Chapter 4 offers an insight into the biography of translators, focusing particularly on the ways in which they are depicted, both by themselves and by others. This is a helpfully illustrated chapter, which looks both at what translators say about themselves, and how illuminators present translators in miniatures and decorated initials. Dearnley meticulously sets out her evidence and produces a highly readable and often very astute analysis. It is perhaps disappointing to learn here that translators, for the most part, do not seem to have been distinguished from the more general author/narrator figure seen elsewhere. However, Dearnley could perhaps have leant more on the consequent elevation of the translator in this respect: that is, as an essential creator in ways regarded as equivalent to an author and/or narrator. Chapter 5 brings the reader to the crucial subject of how translators acquired their French. As a more general contextual study, it feels as if this section needed to come before Chapter 4, especially as much of what Dearnley sets out here has to remain tentative, as she herself admits (161). The overall assertion, though, that competence in French developed from active to passive seems fair, and is well argued. Chapter 6's focus on women might have been better had it been rolled into the overall analysis, since the conclusions drawn here do not really serve to set apart the practices of male and female translators, but the actual textual analysis of prologues here is to be counted as amongst the most successful in the book as a whole. Dearnley's strengths are most obvious when she is undertaking this kind of in-depth textual exploration, as this is what provides some of the most tangible support for her central thesis. Chapter 7 offers an interesting, if all too brief, consideration of the afterlife of the prologue, taking the reader through a variety of examples of the ways in which translators' prologues are later adapted for new audiences. In some ways, this is perhaps the most interesting and pertinent chapter, as it offers evidence as to how translation was viewed by contemporary audiences. For this reviewer, had this been extended a little further, this would have been the obvious place to end the analysis, but Dearnley's final chapter broadens the analysis out once again to look at the prologues of translations between French and Middle Dutch. These she employs as a comparator for highlighting the distinctiveness of the phenomenon as practiced in England, as well as to provide a springboard for the further study of translators' prologues in a pan-European context, something she calls for in her conclusion. The analysis here is well executed, but it is curious that it is only at this point that we have, in some cases, the first mention of certain forms of translation and literary theory. It itself, the chapter works well, but it feels a little as if some of its content is floating, having needed just slightly earlier introduction.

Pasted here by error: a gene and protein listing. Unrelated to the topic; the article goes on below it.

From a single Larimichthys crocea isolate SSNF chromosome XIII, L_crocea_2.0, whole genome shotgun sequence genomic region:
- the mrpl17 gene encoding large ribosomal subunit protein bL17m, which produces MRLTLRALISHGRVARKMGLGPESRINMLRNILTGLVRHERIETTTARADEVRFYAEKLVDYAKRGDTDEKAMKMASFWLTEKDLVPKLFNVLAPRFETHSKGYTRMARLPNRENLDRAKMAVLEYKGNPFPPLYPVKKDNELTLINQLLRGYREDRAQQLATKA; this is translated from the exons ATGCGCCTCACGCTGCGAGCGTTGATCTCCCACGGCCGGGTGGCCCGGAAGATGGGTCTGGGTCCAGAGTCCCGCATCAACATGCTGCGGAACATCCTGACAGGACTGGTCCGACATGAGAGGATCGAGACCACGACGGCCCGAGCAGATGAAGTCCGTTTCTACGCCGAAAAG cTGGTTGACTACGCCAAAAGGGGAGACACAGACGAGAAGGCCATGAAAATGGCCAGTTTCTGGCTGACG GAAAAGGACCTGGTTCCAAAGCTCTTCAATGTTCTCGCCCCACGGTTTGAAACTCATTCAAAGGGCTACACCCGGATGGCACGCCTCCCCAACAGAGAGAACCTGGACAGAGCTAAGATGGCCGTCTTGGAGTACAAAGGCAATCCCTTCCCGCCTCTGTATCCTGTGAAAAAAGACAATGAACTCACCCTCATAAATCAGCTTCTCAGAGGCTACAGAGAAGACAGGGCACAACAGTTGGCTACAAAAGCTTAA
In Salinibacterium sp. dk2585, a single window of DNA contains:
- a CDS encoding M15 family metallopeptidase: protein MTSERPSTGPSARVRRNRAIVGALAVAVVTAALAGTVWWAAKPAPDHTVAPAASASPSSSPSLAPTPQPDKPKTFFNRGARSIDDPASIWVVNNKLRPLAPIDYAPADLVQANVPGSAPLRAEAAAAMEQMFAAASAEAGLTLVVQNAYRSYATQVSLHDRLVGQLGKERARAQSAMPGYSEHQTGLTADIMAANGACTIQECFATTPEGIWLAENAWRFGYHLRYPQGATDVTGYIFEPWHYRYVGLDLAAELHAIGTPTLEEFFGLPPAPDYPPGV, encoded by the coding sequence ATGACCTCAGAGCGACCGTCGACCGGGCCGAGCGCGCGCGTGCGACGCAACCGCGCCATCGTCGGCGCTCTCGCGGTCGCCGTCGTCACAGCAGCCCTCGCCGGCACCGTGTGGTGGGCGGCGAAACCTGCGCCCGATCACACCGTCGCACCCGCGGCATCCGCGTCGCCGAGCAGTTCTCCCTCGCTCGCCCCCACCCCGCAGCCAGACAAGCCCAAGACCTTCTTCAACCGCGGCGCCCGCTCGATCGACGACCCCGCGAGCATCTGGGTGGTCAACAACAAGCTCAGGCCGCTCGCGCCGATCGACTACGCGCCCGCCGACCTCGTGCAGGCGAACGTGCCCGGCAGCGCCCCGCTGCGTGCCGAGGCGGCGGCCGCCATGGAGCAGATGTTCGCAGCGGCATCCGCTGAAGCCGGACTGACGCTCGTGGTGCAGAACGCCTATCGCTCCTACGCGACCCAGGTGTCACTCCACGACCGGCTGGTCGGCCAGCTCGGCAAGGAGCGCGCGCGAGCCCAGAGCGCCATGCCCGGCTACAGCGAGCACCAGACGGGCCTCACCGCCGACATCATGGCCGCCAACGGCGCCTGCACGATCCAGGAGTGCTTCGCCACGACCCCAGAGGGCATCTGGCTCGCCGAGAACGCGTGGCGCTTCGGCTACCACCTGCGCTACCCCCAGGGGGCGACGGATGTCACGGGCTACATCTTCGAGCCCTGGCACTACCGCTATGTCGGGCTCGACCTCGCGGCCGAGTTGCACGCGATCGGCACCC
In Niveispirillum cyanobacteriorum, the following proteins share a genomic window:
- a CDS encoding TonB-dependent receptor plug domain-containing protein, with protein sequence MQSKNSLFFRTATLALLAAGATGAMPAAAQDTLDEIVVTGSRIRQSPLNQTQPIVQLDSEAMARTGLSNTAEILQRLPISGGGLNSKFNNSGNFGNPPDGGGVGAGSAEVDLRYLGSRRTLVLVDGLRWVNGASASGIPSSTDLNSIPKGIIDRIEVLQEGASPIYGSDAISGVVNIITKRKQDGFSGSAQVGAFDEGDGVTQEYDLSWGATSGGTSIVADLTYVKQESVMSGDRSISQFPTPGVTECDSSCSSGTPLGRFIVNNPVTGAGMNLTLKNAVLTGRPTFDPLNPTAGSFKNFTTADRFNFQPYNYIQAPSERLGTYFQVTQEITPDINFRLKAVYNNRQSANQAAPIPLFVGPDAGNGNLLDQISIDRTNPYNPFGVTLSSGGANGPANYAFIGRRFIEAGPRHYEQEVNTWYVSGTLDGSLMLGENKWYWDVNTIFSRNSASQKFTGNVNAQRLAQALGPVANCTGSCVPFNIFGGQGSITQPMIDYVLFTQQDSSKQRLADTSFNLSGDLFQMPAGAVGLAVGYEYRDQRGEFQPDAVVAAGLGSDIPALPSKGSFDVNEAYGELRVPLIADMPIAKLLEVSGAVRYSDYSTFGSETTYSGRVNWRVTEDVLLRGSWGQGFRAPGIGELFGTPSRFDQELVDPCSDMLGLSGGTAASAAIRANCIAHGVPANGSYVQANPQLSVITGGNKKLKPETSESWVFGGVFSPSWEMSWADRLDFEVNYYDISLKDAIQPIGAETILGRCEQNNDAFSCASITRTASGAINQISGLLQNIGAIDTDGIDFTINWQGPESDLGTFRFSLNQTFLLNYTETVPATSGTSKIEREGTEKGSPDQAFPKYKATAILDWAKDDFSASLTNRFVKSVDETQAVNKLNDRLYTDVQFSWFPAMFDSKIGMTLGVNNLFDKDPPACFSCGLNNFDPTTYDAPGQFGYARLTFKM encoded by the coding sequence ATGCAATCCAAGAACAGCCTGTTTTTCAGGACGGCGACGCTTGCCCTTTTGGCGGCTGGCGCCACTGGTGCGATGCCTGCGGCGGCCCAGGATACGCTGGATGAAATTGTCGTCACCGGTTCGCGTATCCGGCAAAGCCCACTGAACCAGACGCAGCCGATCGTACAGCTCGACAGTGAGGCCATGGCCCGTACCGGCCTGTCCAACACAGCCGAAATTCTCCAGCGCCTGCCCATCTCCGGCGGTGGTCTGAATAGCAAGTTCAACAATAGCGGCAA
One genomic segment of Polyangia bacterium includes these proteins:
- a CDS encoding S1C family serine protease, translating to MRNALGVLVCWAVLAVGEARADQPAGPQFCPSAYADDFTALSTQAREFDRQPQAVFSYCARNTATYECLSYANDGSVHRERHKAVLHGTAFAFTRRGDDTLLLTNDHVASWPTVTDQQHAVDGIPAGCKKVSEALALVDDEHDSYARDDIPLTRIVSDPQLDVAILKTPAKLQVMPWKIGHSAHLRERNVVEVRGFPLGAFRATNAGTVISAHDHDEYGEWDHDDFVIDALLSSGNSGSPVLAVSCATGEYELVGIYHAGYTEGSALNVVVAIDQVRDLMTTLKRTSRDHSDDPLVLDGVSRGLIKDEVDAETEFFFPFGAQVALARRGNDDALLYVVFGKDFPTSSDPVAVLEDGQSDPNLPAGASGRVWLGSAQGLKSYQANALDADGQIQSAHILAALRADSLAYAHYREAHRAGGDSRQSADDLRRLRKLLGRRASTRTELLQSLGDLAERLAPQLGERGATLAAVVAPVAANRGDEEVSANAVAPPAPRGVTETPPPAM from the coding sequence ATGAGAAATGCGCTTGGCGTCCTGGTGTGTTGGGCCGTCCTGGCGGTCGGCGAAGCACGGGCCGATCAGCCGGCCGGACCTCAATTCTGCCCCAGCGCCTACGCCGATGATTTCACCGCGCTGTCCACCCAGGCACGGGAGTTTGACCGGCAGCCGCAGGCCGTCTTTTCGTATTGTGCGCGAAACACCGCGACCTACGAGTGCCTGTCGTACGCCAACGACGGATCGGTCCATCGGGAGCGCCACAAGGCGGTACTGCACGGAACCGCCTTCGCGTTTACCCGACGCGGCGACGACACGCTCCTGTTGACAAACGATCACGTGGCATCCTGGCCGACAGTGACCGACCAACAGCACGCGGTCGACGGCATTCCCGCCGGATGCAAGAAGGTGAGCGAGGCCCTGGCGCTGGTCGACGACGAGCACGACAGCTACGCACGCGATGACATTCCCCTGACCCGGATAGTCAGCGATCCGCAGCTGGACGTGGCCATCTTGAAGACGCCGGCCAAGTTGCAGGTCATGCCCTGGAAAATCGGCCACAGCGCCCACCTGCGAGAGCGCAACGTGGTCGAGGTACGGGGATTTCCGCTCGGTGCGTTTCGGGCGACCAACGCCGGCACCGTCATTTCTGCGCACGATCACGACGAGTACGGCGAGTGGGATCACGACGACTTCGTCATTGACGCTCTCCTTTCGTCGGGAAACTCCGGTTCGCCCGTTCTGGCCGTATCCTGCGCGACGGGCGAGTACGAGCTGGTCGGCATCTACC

In sum, this is a well-written and fascinating study. It undoubtedly contributes to knowledge, as is beautifully illustrated by means of images and figures, as well as tables and appendices. At times, this reviewer was left wondering if we had really learnt all that much about how translators specifically were to be distinguished from other writers/authors/narrators and, if they could not be, then why a study of them is valuable nonetheless. It is also curious that Dearnley never really broaches the question as to what, precisely, constitutes translation (of course, various forms of medieval rewriting might fall into this category), rather leaving it implicit that what she really means is interlingual translation. Even if we accept this, it still leaves nebulous her particular approach to, and understanding of, the various complications associated with a translation that is not just driven by direct language-to-language transliteration, but also the not infrequent rewriting of content for culturally distinct audiences. The strongest parts of the analysis are those where Dearnley interacts directly with her core corpus in the shape of in-depth textual analysis of the prologues themselves, and certain sections, particularly the first two chapters, might have been enhanced with more of that kind of enquiry. But Dearnley certainly succeeds in proving her thesis that prologues are crucial sites of information regarding language competencies, the position of translators and the negotiations of authority when translating between languages, and that they therefore require more attention that they have received hitherto. Most particularly, what Dearnley clearly contributes is an enriched view of the ways in which English slowly became established as a literary language of authority.